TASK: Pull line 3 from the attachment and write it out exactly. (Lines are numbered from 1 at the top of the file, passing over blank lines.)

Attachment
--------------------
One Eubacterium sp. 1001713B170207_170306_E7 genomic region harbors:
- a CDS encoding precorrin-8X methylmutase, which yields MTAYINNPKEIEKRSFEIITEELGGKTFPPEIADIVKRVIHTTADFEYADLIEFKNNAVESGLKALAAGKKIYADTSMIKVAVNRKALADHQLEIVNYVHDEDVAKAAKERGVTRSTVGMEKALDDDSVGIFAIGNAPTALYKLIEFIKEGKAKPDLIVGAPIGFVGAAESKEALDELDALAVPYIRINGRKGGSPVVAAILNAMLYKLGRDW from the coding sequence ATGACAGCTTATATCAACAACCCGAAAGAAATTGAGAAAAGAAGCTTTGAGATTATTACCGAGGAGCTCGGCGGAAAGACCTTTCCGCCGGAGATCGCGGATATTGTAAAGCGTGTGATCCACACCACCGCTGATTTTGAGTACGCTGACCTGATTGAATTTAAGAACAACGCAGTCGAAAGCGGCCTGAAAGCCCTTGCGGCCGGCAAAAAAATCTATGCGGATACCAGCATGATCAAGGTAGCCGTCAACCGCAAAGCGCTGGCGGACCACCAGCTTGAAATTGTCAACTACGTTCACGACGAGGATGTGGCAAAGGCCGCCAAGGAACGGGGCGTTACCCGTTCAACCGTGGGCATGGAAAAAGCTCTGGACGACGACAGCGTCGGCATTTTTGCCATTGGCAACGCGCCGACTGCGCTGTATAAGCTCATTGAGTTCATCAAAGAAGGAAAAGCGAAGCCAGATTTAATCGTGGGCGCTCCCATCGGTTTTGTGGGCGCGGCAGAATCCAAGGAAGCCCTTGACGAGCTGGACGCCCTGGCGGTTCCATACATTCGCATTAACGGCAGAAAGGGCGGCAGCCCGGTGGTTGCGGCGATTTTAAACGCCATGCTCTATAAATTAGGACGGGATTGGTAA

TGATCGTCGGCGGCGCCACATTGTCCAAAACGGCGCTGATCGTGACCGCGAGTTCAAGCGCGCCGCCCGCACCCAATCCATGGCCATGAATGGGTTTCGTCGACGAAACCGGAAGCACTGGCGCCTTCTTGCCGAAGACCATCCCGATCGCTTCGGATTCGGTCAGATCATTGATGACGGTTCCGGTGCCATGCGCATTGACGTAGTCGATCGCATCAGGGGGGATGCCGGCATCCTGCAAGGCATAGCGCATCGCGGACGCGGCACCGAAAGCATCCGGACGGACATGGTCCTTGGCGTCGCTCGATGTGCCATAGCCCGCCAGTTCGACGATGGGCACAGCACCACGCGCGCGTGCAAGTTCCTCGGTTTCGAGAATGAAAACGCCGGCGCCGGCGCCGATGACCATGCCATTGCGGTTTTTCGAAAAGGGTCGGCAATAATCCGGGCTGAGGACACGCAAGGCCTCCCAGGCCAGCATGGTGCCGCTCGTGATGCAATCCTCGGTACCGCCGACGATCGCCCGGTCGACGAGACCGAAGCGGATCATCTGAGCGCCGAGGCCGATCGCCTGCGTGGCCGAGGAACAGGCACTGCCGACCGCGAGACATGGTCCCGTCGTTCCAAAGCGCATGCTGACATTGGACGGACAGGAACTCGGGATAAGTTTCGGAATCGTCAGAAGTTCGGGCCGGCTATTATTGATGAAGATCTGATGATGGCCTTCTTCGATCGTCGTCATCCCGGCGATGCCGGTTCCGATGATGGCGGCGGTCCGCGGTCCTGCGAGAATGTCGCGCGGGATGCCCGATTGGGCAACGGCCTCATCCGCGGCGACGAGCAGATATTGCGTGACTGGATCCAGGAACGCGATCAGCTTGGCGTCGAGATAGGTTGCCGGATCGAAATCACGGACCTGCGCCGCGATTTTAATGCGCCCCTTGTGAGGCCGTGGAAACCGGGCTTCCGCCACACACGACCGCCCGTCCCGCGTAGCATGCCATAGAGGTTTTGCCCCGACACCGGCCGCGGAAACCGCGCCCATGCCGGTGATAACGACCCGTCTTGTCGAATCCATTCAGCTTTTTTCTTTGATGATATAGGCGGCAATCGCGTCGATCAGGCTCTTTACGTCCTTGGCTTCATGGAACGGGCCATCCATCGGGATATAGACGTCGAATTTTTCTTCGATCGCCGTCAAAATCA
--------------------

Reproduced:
TGATCGTCGGCGGCGCCACATTGTCCAAAACGGCGCTGATCGTGACCGCGAGTTCAAGCGCGCCGCCCGCACCCAATCCATGGCCATGAATGGGTTTCGTCGACGAAACCGGAAGCACTGGCGCCTTCTTGCCGAAGACCATCCCGATCGCTTCGGATTCGGTCAGATCATTGATGACGGTTCCGGTGCCATGCGCATTGACGTAGTCGATCGCATCAGGGGGGATGCCGGCATCCTGCAAGGCATAGCGCATCGCGGACGCGGCACCGAAAGCATCCGGACGGACATGGTCCTTGGCGTCGCTCGATGTGCCATAGCCCGCCAGTTCGACGATGGGCACAGCACCACGCGCGCGTGCAAGTTCCTCGGTTTCGAGAATGAAAACGCCGGCGCCGGCGCCGATGACCATGCCATTGCGGTTTTTCGAAAAGGGTCGGCAATAATCCGGGCTGAGGACACGCAAGGCCTCCCAGGCCAGCATGGTGCCGCTCGTGATGCAATCCTCGGTACCGCCGACGATCGCCCGGTCGACGAGACCGAAGCGGATCATCTGAGCGCCGAGGCCGATCGCCTGCGTGGCCGAGGAACAGGCACTGCCGACCGCGAGACATGGTCCCGTCGTTCCAAAGCGCATGCTGACATTGGACGGACAGGAACTCGGGATAAGTTTCGGAATCGTCAGAAGTTCGGGCCGGCTATTATTGATGAAGATCTGATGATGGCCTTCTTCGATCGTCGTCATCCCGGCGATGCCGGTTCCGATGATGGCGGCGGTCCGCGGTCCTGCGAGAATGTCGCGCGGGATGCCCGATTGGGCAACGGCCTCATCCGCGGCGACGAGCAGATATTGCGTGACTGGATCCAGGAACGCGATCAGCTTGGCGTCGAGATAGGTTGCCGGATCGAAATCACGGACCTGCGCCGCGATTTTAATGCGCCCCTTGTGAGGCCGTGGAAACCGGGCTTCCGCCACACACGACCGCCCGTCCCGCGTAGCATGCCATAGAGGTTTTGCCCCGACACCGGCCGCGGAAACCGCGCCCATGCCGGTGATAACGACCCGTCTTGTCGAATCCATTCAGCTTTTTTCTTTGATGATATAGGCGGCAATCGCGTCGATCAGGCTCTTTACGTCCTTGGCTTCATGGAACGGGCCATCCATCGGGATATAGACGTCGAATTTTTCTTCGATCGCCGTCAAAATCA